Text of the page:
Thousands of Muslims will hear a hard-hitting sermon condemning sex grooming in mosques at the end of June, emphasising strict Koranic messages on respect and morality.
The message, known as a Khutba, could be heard in as many as 500 mosques across Britain, with 50 imans already agreeing to preach the sermon.
The sermon was drafted by Imam and Bradford council Respect councillor Alyas Karmani, according to the Bradford Telegraph and Argus, opening with a reminder that the Koran “forbids sexual indecency, wickedness and oppression of others – He admonishes you that you may take heed.”
The sermon continues: “Allah commands us to undertake all matters to the highest standard of excellence.
“As Muslims we are commanded to be just, fair and shun evil, wrongdoing and all forms of indecent and immoral behaviour.
“Failure to remember and act on this results in the society that we are part of declining in social and moral terms.
“Addressing every man today, I will speak to you of sexual grooming.
“There has been a lot in the news recently about men of Pakistani and South Asian background in Derby, Rochdale, Telford, Oxford and West Yorkshire who have been convicted of this evil and wicked crime.
“These incidents have been extremely evil and have included, kidnapping, trafficking of children as young as 11 for sexual purposes, intoxication, getting 12-year-old girls to take heroin, physical assaults and sexual assaults on boys.
“These actions are reprehensible and we condemn those involved and support the victims who are innocent children.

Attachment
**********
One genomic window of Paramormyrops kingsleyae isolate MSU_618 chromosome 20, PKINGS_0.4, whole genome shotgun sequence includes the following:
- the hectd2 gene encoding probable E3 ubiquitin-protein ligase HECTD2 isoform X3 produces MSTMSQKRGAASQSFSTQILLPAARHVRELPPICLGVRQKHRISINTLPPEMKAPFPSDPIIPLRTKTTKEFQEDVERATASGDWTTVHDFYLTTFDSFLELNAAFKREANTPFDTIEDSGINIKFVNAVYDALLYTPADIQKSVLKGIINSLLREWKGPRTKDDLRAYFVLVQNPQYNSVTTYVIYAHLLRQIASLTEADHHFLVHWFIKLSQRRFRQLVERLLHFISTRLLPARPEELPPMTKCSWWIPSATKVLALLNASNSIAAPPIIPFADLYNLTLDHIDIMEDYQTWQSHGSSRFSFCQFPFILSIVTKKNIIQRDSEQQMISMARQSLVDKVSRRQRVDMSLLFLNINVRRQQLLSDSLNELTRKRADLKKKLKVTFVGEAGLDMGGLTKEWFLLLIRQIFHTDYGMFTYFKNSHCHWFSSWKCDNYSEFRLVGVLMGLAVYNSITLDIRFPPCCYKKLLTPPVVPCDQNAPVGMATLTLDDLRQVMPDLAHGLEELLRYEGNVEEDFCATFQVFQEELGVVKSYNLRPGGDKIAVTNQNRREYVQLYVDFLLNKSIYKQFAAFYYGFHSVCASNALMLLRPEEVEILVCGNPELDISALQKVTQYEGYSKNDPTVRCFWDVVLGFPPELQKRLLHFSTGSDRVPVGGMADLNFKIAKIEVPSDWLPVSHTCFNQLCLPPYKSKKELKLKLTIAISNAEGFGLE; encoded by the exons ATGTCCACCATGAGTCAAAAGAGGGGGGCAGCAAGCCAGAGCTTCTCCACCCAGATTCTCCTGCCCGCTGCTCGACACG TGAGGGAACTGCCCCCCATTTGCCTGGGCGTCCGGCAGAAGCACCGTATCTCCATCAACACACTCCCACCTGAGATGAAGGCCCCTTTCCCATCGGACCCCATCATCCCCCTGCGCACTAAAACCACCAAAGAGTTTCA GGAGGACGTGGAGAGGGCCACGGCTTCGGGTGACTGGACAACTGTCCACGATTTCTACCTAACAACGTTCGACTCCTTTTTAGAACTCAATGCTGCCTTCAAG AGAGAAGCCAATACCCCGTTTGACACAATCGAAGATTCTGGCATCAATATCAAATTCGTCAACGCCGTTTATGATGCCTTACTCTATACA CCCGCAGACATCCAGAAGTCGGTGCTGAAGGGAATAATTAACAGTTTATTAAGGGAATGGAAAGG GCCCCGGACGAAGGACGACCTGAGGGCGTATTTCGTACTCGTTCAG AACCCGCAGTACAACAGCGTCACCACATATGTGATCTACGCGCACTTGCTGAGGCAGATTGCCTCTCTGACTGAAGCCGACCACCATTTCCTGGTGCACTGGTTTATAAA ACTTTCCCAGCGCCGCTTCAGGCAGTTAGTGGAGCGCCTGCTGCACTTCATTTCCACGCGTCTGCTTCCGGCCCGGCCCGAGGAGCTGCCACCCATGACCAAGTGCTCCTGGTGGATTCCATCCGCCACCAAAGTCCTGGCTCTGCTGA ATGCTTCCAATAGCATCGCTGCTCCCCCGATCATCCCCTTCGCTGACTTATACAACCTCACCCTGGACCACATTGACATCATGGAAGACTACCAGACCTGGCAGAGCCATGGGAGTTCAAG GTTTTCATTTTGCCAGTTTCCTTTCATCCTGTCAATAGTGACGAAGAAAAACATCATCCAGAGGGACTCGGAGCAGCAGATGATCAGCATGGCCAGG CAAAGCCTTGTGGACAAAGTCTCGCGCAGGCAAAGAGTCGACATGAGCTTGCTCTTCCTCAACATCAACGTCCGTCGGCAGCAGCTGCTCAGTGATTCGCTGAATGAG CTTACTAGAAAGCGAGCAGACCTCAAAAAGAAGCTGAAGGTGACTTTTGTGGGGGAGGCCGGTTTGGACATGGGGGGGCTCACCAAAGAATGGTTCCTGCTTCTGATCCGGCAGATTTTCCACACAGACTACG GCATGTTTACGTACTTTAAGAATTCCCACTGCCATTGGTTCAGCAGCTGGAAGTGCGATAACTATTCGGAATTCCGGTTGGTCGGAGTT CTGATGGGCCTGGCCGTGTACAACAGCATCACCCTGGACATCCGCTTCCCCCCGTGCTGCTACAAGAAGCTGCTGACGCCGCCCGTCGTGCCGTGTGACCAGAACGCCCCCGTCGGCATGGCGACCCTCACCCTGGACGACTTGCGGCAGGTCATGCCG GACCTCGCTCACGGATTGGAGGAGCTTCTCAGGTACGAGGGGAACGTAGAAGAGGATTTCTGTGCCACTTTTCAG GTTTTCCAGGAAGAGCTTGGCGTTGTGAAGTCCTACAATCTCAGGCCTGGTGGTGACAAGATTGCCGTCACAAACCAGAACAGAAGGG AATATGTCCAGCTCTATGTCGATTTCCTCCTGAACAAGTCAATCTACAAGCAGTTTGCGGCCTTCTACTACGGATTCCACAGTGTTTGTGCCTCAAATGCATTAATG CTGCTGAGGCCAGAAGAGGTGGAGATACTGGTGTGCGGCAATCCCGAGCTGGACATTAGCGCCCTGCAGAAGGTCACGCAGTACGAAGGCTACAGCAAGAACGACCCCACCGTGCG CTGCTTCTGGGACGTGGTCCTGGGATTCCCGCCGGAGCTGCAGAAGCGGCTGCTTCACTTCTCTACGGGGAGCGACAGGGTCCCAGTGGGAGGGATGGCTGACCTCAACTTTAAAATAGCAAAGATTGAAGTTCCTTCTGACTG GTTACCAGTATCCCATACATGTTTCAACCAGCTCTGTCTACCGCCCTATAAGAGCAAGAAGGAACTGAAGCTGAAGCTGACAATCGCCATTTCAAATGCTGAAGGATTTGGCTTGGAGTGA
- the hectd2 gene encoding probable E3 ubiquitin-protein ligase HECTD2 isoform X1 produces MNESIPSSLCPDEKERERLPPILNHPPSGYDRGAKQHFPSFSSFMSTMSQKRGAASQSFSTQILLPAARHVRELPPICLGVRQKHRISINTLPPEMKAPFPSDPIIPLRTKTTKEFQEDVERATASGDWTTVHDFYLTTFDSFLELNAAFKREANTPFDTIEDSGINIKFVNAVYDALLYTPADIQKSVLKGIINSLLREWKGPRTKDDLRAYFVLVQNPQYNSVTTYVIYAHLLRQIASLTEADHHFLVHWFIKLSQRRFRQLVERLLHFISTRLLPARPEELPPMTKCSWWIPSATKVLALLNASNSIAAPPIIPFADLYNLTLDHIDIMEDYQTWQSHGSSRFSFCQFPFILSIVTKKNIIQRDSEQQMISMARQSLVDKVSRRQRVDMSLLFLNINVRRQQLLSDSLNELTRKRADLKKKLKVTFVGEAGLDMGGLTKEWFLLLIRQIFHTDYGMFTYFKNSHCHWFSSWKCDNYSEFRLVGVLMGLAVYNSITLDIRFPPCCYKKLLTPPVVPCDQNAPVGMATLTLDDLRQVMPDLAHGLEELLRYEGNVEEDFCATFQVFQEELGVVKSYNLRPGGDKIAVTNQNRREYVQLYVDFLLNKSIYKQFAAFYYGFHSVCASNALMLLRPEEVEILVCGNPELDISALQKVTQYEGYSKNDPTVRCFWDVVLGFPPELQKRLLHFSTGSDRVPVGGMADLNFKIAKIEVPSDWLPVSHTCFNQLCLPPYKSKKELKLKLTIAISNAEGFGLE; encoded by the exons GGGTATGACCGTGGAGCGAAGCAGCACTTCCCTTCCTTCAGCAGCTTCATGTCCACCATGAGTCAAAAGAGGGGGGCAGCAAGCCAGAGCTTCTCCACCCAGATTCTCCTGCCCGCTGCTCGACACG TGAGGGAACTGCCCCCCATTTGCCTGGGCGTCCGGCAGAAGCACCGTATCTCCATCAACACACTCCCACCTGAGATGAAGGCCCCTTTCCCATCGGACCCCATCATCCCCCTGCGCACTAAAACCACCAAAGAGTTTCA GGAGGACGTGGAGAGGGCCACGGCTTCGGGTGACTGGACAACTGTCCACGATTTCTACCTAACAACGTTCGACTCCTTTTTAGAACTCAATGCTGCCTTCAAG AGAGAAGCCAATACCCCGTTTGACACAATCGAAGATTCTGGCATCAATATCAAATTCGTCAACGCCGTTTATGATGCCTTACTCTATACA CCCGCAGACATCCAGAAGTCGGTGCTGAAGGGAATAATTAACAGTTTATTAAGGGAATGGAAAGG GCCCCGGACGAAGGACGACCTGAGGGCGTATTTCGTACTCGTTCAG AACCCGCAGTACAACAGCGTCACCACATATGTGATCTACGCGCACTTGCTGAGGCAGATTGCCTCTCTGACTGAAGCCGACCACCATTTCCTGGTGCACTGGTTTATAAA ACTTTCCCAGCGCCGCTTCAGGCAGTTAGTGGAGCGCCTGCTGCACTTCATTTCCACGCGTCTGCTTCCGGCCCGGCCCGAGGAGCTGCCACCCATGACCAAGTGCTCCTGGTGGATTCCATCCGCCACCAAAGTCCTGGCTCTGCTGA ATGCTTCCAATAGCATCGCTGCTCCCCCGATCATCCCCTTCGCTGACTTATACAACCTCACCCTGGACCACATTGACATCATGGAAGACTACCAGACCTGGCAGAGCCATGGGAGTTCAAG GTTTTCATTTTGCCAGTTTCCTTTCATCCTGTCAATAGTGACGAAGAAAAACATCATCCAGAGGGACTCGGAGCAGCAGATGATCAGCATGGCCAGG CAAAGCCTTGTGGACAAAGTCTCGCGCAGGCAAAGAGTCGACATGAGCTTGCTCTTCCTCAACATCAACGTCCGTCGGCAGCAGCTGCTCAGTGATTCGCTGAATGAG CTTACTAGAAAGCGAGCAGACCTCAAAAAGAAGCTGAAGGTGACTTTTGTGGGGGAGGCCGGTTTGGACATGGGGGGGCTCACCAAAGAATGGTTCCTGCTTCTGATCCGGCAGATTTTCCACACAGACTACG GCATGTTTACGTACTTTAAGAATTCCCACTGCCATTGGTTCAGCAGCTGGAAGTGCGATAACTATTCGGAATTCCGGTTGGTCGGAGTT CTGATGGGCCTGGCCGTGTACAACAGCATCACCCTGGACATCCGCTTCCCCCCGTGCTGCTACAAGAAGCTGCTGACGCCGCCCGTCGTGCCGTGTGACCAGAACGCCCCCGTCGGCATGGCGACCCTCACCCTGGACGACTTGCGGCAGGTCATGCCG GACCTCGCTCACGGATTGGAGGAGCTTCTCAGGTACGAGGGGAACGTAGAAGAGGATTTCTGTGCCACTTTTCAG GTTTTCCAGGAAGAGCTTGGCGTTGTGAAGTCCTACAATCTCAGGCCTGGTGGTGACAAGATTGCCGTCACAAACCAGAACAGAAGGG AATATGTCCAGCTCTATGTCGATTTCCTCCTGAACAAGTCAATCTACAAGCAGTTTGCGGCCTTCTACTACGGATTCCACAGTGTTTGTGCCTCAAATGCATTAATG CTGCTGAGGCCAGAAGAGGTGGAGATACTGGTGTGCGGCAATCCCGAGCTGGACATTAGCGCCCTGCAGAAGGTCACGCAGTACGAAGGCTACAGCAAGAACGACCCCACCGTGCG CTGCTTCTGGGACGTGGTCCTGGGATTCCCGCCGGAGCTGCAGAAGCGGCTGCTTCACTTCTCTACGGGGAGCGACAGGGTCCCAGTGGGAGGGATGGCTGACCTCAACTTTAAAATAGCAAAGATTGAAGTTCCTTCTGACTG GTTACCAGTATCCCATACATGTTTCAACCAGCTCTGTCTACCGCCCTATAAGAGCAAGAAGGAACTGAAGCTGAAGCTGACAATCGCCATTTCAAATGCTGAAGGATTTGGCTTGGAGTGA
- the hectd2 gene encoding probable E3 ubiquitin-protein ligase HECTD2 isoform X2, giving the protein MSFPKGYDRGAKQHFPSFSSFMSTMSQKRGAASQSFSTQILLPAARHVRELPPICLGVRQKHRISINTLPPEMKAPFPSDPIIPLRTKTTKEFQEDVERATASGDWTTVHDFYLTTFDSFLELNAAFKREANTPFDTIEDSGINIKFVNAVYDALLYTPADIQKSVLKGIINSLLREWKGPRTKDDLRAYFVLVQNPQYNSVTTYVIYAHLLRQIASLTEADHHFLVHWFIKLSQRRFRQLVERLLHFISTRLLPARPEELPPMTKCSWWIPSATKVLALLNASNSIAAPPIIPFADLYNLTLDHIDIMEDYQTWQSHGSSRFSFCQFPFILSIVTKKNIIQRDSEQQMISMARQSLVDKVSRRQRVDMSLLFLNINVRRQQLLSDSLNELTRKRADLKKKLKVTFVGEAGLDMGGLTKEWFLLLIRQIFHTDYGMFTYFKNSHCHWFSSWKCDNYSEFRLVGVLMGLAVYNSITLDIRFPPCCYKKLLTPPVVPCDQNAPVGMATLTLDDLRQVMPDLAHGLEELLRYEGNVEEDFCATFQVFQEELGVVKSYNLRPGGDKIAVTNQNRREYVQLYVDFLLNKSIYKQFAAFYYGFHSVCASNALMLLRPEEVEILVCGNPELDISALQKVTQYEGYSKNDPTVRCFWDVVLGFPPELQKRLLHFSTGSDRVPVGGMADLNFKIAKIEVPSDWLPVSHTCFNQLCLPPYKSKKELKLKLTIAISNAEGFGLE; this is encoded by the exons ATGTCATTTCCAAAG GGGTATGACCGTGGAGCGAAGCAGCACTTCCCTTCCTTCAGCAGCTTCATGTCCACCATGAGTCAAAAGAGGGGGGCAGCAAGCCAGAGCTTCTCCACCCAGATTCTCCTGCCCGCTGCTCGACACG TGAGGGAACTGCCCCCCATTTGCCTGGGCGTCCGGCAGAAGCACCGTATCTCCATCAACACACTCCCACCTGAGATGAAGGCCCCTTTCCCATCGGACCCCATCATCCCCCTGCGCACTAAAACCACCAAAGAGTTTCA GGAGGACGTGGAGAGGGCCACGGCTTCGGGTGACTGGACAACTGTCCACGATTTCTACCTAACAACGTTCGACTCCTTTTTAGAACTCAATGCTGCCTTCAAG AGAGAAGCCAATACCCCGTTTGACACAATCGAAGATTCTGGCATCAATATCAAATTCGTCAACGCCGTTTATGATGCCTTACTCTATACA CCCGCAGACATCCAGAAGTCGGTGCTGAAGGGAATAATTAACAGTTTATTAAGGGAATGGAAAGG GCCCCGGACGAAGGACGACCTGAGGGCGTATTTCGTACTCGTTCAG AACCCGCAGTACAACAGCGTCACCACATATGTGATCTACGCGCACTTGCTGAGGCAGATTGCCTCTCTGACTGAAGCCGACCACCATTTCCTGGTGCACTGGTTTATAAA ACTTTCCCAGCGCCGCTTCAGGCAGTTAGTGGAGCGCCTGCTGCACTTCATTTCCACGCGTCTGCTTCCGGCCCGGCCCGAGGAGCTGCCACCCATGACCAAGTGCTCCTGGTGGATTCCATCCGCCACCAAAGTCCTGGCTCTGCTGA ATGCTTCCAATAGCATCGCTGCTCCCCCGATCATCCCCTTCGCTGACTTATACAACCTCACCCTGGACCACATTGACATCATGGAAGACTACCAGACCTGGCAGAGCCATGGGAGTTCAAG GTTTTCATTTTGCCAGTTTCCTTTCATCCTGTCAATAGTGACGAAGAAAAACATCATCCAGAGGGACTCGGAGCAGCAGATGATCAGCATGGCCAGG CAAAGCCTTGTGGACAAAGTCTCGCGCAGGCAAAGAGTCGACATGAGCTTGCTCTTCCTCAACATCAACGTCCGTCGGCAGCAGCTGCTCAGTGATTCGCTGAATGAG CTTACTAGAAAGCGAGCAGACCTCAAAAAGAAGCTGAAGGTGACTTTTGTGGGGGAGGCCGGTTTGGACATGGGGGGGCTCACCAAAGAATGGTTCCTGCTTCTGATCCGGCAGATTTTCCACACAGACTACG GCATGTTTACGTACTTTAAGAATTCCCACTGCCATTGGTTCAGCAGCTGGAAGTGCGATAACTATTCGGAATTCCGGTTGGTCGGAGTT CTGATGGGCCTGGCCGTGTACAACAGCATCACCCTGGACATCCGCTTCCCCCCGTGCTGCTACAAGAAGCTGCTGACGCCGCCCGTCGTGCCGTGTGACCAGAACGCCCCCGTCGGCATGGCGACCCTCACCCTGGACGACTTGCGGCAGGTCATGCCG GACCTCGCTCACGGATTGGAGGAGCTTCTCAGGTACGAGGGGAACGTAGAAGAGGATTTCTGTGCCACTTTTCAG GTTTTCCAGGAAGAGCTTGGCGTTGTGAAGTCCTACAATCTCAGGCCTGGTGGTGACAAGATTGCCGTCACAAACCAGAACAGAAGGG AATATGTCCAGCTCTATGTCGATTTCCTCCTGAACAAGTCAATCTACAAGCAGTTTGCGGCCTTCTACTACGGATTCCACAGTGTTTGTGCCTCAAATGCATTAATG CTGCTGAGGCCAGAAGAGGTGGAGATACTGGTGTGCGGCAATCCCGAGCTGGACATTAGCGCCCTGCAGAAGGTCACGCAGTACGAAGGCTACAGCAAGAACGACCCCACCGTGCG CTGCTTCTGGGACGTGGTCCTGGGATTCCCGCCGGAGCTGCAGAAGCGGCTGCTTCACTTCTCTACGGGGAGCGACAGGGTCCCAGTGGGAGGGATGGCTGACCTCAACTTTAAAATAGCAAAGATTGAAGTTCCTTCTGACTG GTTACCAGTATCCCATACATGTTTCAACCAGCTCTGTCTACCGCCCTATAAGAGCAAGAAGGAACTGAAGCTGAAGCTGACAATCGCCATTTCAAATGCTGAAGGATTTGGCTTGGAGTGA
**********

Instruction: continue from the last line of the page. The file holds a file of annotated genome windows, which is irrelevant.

"Islam is a religion of mercy and compassion and places a strong obligation on safeguarding and protecting the weak and vulnerable from abuse – particularly women and children.”
It is not the only initiative aimed at tackling street grooming, in the wake of horrific cases of abuse in Rochdale, Derby, and most recently, Oxford.
Next Thursday, the Muslim Council of Britain will host a London conference called 'Protecting All Our Children: Tackling Grooming, Safeguarding Children In All Communities', with imams, politicians and child protection experts scheduled to attend.
The MCB said in a statement: "Grooming of children and child abuse are crimes that afflict all sections of our society; they need to be eradicated. Any attempt to stigmatise certain communities is unhelpful. Nevertheless, these problems do exist in Muslim communities and it requires a collective and robust response."
Among those attending will be Nasima Patel, executive director of the NSPCC, leaders of MCB, Muslim charities and community groups.
Sheikh Ibrahim Mogra, of the MCB, has previously called on imams to use sermons to urge Muslims to report anyone they suspected of grooming and abuse.